A U.S. judge dismissed a lawsuit asking the court to decide whether Arizona could carry out its medical-marijuana law without subjecting state workers to federal charges.
Arizona Governor Jan Brewer claimed the voter-approved measure contradicted federal law and put state employees, who are charged with approving medical-marijuana dispensaries, at risk of prosecution. Her administration refused to approve dispensary applications pending the outcome of the lawsuit.
In her ruling yesterday, U.S. District Judge Susan Bolton in Phoenix said the state failed to establish a “genuine threat of imminent prosecution.”
Bolton gave the state 30 days to amend and refile the complaint. Brewer hasn’t decided whether she will renew the case, her spokesman, Matthew Benson, said. Benson called the ruling a “tremendous disappointment.”
“What the federal court has essentially said is that it won’t hear the state’s lawsuit until we have an employee who is either prosecuted or notified that they face imminent prosecution for their part in facilitating Proposition 203,” Benson said in a telephone interview, referring to the ballot initiative that legalized medical marijuana. “That is an untenable position for any state employee.”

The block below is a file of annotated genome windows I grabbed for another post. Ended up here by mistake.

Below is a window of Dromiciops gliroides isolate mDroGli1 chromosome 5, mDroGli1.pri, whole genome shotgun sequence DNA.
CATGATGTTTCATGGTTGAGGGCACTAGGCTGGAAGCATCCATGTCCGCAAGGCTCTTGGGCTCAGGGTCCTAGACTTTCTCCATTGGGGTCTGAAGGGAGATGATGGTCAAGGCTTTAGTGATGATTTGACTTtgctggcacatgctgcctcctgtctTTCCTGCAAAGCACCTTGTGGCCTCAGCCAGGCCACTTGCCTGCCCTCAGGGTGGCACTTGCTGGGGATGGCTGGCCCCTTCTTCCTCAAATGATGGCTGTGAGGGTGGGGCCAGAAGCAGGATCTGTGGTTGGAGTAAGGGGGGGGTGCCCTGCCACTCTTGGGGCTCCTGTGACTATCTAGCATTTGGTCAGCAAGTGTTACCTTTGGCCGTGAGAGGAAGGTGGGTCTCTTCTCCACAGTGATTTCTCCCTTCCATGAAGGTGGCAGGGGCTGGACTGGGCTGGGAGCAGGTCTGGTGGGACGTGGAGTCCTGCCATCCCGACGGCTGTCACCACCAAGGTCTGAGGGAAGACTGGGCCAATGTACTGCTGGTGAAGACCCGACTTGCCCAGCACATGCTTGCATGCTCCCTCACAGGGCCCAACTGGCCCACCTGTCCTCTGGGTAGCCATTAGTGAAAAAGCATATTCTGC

Charles Miller, a spokesman for the U.S. Justice Department, said in an e-mail that the agency wouldn’t comment on the ruling.
Arizona and 15 other states have legalized the use of marijuana for medical purposes in violation of federal law. Brewer filed her lawsuit against the federal government and would-be dispensary operators after U.S. attorneys in other states said state employees wouldn’t be immune from federal prosecution. The suit asked the court to decide whether federal law nullifies the state statute or if the Arizona measure protects state workers from federal prosecution.
Arizona’s law, approved in November 2010 by a margin of fewer than 5,000 votes, created a system of dispensaries to be regulated by the state health department and capped at 125 statewide. Patients are barred from growing their own marijuana if they live within 25 miles of a dispensary.
Grow Your Own
Brewer and Attorney General Tom Horne, who both publicly opposed the measure, filed the lawsuit five days before the state was set to begin accepting applications from would-be dispensary operators in May. The move opened the door for patients and caregivers to grow their own marijuana. So far, the state has approved 18,000 medical marijuana patients, of which 15,000 are allowed to grow their own pot, according to the Health Services Department website.
Joe Yuhas of the Arizona Medical Marijuana Association said voters wanted a regulated dispensary system and never intended to have thousands of patients growing their own pot. His organization of would-be clinic operators will consider suing in state court if Brewer’s administration doesn’t move forward with the dispensaries, he said.
“We would hope that our state leaders will now recognize it is time to stop wasting taxpayer dollars in an effort to thwart the will of the voters and move ahead with full implementation of the initiative,” Yuhas said in a telephone interview.
The case is State of Arizona v. U.S., 11-cv-1072, U.S. District Court, District of Arizona (Phoenix).